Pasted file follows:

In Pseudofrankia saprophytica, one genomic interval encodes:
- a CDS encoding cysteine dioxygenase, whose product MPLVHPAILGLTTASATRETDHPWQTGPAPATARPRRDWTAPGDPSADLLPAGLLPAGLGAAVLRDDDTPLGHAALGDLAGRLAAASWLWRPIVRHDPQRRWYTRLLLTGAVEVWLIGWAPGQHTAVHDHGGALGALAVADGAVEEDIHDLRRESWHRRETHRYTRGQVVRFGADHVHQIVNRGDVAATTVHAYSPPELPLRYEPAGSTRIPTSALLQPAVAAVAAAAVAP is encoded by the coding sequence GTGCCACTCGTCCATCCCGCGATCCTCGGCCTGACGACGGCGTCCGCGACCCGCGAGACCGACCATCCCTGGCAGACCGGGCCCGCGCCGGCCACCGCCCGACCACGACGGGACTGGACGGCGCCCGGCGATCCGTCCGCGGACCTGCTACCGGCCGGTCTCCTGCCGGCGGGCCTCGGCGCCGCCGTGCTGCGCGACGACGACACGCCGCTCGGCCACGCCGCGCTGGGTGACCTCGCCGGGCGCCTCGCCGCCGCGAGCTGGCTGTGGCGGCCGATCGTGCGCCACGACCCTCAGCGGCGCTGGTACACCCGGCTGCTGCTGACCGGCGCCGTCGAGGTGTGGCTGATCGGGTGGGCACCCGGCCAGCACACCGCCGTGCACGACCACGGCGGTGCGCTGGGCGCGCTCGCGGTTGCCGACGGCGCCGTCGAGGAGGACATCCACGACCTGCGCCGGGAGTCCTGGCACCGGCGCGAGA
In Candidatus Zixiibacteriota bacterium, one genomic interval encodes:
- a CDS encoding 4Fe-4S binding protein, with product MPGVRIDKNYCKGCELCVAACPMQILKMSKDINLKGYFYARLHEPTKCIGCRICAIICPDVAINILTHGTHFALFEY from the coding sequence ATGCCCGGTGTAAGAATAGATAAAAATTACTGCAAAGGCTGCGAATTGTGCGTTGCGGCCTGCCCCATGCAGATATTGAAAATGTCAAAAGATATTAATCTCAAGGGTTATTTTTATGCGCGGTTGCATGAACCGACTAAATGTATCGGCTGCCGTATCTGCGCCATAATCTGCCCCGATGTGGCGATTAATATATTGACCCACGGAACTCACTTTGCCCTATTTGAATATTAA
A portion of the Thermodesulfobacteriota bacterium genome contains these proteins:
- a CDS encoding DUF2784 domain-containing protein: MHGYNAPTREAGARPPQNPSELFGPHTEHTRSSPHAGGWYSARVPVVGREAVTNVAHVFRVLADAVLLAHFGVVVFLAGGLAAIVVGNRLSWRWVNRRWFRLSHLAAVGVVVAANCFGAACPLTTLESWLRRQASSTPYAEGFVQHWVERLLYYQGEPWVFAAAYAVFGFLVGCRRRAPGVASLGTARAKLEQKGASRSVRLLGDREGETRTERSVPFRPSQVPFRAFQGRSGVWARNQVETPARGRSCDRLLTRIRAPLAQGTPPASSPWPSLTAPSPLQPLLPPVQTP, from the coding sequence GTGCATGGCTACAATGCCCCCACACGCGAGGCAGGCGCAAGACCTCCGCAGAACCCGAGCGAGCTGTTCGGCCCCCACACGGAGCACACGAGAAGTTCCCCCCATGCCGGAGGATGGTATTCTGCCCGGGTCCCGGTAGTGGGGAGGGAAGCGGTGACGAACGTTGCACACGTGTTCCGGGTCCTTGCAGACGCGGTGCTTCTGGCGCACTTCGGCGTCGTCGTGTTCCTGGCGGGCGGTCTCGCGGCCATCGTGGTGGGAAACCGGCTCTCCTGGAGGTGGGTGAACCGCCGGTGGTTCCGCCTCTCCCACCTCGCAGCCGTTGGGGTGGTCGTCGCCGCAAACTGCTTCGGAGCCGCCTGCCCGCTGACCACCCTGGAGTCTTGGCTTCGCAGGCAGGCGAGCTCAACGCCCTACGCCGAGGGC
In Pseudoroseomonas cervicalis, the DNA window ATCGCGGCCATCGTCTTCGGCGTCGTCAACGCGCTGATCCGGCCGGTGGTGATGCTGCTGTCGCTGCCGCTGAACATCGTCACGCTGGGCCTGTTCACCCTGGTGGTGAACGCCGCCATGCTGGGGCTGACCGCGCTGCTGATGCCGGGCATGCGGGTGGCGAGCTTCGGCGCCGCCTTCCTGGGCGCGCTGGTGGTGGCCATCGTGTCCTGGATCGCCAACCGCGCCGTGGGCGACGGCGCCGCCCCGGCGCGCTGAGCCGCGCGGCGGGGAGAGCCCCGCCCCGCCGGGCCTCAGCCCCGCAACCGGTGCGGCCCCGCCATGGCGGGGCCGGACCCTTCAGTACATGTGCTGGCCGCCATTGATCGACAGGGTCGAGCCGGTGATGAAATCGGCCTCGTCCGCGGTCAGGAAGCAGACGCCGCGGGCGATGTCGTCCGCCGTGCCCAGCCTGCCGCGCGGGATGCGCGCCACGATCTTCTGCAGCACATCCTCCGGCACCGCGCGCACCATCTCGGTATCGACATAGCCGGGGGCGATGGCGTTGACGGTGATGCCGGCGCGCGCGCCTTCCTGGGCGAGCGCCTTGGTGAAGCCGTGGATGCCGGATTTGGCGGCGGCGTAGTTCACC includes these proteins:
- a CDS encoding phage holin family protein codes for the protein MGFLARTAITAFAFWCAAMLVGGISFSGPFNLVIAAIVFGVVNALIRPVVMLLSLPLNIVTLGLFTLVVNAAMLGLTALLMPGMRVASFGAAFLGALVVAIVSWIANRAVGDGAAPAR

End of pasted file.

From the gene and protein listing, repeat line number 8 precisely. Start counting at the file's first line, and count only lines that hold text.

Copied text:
- a CDS encoding phage holin family protein codes for the protein MGFLARTAITAFAFWCAAMLVGGISFSGPFNLVIAAIVFGVVNALIRPVVMLLSLPLNIVTLGLFTLVVNAAMLGLTALLMPGMRVASFGAAFLGALVVAIVSWIANRAVGDGAAPAR